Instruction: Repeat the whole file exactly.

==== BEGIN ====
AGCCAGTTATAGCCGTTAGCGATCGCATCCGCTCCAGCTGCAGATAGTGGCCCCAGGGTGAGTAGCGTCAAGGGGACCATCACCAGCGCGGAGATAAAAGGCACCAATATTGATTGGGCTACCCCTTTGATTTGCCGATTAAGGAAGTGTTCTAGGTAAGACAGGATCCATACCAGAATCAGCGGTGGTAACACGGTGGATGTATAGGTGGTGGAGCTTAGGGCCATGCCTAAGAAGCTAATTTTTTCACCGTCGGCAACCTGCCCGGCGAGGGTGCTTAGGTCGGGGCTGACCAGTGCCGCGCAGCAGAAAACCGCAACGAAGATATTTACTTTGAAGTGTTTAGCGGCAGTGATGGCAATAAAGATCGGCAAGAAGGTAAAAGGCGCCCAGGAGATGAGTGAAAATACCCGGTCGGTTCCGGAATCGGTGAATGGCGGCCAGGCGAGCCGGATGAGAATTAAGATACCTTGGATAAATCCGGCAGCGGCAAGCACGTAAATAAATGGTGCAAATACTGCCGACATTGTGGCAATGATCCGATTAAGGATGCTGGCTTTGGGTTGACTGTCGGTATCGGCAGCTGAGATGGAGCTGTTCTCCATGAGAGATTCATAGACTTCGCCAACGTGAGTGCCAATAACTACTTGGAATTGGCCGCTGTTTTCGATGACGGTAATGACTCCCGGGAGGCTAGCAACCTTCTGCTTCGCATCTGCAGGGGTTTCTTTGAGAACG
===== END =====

AGCCAGTTATAGCCGTTAGCGATCGCATCCGCTCCAGCTGCAGATAGTGGCCCCAGGGTGAGTAGCGTCAAGGGGACCATCACCAGCGCGGAGATAAAAGGCACCAATATTGATTGGGCTACCCCTTTGATTTGCCGATTAAGGAAGTGTTCTAGGTAAGACAGGATCCATACCAGAATCAGCGGTGGTAACACGGTGGATGTATAGGTGGTGGAGCTTAGGGCCATGCCTAAGAAGCTAATTTTTTCACCGTCGGCAACCTGCCCGGCGAGGGTGCTTAGGTCGGGGCTGACCAGTGCCGCGCAGCAGAAAACCGCAACGAAGATATTTACTTTGAAGTGTTTAGCGGCAGTGATGGCAATAAAGATCGGCAAGAAGGTAAAAGGCGCCCAGGAGATGAGTGAAAATACCCGGTCGGTTCCGGAATCGGTGAATGGCGGCCAGGCGAGCCGGATGAGAATTAAGATACCTTGGATAAATCCGGCAGCGGCAAGCACGTAAATAAATGGTGCAAATACTGCCGACATTGTGGCAATGATCCGATTAAGGATGCTGGCTTTGGGTTGACTGTCGGTATCGGCAGCTGAGATGGAGCTGTTCTCCATGAGAGATTCATAGACTTCGCCAACGTGAGTGCCAATAACTACTTGGAATTGGCCGCTGTTTTCGATGACGGTAATGACTCCCGGGAGGCTAGCAACCTTCTGCTTCGCATCTGCAGGGGTTTCTTTGAGAACG